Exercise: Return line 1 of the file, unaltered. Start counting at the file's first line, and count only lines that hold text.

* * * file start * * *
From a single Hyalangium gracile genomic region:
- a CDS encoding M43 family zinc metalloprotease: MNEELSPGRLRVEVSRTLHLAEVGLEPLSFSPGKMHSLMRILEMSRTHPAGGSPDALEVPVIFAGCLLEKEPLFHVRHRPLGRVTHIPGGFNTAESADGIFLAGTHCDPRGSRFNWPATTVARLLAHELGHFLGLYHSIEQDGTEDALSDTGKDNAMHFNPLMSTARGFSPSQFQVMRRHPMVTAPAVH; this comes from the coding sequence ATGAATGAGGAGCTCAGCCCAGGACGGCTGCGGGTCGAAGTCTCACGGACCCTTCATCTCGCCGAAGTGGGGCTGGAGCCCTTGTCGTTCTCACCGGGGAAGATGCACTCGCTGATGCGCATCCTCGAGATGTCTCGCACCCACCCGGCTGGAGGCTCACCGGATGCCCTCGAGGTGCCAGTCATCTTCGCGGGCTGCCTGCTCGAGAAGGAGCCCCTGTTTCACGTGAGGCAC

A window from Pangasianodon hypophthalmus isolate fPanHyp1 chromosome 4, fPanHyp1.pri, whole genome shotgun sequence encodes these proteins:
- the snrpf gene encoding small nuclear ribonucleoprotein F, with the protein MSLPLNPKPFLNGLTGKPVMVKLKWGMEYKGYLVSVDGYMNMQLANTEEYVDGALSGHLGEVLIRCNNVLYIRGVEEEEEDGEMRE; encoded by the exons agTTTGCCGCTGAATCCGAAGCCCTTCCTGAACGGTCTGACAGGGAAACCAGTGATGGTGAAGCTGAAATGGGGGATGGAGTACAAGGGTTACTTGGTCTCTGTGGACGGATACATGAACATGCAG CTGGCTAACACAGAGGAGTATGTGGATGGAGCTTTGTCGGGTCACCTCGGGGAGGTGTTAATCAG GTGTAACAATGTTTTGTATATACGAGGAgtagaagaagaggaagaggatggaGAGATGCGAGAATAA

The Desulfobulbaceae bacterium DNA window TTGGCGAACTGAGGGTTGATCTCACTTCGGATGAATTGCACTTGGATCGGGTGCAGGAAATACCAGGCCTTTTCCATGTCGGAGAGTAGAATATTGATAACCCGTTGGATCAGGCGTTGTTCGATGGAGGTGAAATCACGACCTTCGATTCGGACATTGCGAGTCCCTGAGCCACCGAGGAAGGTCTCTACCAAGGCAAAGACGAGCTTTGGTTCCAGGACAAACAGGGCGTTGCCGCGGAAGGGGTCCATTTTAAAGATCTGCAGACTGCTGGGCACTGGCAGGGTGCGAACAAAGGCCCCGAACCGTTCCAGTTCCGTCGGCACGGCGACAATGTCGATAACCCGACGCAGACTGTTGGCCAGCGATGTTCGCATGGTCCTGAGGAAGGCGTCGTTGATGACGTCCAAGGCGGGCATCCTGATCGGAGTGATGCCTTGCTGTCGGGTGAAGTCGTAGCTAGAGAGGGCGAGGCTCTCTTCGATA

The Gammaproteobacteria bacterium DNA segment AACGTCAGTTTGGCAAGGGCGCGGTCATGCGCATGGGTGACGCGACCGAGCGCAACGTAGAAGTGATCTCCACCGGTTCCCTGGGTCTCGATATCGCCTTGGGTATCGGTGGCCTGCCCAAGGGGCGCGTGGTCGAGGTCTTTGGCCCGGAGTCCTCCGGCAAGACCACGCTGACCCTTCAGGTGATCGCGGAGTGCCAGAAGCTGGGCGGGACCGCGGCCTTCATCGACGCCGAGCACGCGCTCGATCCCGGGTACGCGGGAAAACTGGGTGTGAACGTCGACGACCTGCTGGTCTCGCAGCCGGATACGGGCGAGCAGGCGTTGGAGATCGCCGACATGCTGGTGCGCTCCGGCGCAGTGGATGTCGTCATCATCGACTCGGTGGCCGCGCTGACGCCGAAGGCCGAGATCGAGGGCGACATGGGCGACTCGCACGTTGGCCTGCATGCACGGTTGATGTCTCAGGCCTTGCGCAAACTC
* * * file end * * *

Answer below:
From a single Hyalangium gracile genomic region: